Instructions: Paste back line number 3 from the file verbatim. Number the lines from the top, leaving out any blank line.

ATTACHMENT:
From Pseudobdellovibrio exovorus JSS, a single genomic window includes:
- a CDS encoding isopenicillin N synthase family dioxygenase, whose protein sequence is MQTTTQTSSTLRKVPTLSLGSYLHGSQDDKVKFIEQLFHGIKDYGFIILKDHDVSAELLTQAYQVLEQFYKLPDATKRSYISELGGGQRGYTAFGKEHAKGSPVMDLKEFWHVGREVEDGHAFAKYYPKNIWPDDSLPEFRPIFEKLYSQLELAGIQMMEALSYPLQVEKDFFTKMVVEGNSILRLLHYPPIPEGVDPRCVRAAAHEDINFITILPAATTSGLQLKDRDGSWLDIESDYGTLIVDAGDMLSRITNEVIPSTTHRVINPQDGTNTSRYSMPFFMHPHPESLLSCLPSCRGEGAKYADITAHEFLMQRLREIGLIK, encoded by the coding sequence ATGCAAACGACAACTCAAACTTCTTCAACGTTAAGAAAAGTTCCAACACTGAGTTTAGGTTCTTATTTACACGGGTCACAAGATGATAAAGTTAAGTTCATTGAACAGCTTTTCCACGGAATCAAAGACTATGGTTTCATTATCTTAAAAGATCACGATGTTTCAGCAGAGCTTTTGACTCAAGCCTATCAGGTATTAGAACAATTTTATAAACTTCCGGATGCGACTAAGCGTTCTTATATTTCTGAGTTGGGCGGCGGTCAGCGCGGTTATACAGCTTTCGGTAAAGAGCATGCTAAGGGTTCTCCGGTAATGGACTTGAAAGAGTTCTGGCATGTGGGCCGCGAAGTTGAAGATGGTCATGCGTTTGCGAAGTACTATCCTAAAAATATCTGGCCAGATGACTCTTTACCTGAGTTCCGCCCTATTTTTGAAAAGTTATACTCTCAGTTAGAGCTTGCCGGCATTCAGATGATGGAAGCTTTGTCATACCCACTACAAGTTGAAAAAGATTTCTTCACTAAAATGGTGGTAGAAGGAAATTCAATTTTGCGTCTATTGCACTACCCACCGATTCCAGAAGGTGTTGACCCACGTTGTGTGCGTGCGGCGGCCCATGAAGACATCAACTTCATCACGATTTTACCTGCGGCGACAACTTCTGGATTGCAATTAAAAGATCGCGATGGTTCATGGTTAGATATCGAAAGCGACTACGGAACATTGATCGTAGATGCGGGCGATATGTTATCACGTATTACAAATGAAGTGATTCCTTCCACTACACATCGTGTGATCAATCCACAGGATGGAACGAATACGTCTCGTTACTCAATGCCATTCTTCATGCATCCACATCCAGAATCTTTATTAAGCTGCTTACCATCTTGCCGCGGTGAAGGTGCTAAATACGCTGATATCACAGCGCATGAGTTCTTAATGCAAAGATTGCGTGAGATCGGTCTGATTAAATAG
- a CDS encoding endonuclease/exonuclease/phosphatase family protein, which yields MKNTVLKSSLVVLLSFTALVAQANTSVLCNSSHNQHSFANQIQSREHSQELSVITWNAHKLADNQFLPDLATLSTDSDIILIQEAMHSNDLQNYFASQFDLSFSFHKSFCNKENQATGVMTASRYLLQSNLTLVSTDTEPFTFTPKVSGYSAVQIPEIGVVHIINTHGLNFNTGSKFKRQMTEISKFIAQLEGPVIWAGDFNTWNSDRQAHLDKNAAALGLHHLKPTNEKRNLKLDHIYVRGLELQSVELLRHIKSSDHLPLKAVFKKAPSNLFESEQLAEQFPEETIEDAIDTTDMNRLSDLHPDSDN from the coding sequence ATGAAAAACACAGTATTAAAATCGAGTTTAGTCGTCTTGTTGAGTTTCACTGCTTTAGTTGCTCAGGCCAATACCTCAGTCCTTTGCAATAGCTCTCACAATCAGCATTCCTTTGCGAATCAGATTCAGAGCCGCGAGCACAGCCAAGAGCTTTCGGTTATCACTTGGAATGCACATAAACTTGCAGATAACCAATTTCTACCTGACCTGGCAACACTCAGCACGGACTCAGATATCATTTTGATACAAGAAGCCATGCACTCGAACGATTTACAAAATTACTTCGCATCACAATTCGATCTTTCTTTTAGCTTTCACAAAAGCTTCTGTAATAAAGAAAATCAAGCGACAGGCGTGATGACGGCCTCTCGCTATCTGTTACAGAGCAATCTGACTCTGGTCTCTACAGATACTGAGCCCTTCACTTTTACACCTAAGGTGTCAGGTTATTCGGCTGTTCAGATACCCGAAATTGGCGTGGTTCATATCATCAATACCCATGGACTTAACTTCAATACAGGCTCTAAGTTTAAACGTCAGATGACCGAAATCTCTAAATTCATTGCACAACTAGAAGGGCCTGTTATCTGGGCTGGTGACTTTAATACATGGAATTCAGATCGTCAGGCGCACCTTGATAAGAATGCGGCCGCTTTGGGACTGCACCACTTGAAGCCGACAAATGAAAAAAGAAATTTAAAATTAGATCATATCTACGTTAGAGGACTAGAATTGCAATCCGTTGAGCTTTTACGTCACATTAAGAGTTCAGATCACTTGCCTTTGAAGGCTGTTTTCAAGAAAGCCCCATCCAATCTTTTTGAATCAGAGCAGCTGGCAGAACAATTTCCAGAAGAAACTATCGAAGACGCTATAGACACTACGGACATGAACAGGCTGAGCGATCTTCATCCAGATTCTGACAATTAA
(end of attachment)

- a CDS encoding endonuclease/exonuclease/phosphatase family protein, which yields MKNTVLKSSLVVLLSFTALVAQANTSVLCNSSHNQHSFANQIQSREHSQELSVITWNAHKLADNQFLPDLATLSTDSDIILIQEAMHSNDLQNYFASQFDLSFSFHKSFCNKENQATGVMTASRYLLQSNLTLVSTDTEPFTFTPKVSGYSAVQIPEIGVVHIINTHGLNFNTGSKFKRQMTEISKFIAQLEGPVIWAGDFNTWNSDRQAHLDKNAAALGLHHLKPTNEKRNLKLDHIYVRGLELQSVELLRHIKSSDHLPLKAVFKKAPSNLFESEQLAEQFPEETIEDAIDTTDMNRLSDLHPDSDN from the coding sequence ATGAAAAACACAGTATTAAAATCGAGTTTAGTCGTCTTGTTGAGTTTCACTGCTTTAGTTGCTCAGGCCAATACCTCAGTCCTTTGCAATAGCTCTCACAATCAGCATTCCTTTGCGAATCAGATTCAGAGCCGCGAGCACAGCCAAGAGCTTTCGGTTATCACTTGGAATGCACATAAACTTGCAGATAACCAATTTCTACCTGACCTGGCAACACTCAGCACGGACTCAGATATCATTTTGATACAAGAAGCCATGCACTCGAACGATTTACAAAATTACTTCGCATCACAATTCGATCTTTCTTTTAGCTTTCACAAAAGCTTCTGTAATAAAGAAAATCAAGCGACAGGCGTGATGACGGCCTCTCGCTATCTGTTACAGAGCAATCTGACTCTGGTCTCTACAGATACTGAGCCCTTCACTTTTACACCTAAGGTGTCAGGTTATTCGGCTGTTCAGATACCCGAAATTGGCGTGGTTCATATCATCAATACCCATGGACTTAACTTCAATACAGGCTCTAAGTTTAAACGTCAGATGACCGAAATCTCTAAATTCATTGCACAACTAGAAGGGCCTGTTATCTGGGCTGGTGACTTTAATACATGGAATTCAGATCGTCAGGCGCACCTTGATAAGAATGCGGCCGCTTTGGGACTGCACCACTTGAAGCCGACAAATGAAAAAAGAAATTTAAAATTAGATCATATCTACGTTAGAGGACTAGAATTGCAATCCGTTGAGCTTTTACGTCACATTAAGAGTTCAGATCACTTGCCTTTGAAGGCTGTTTTCAAGAAAGCCCCATCCAATCTTTTTGAATCAGAGCAGCTGGCAGAACAATTTCCAGAAGAAACTATCGAAGACGCTATAGACACTACGGACATGAACAGGCTGAGCGATCTTCATCCAGATTCTGACAATTAA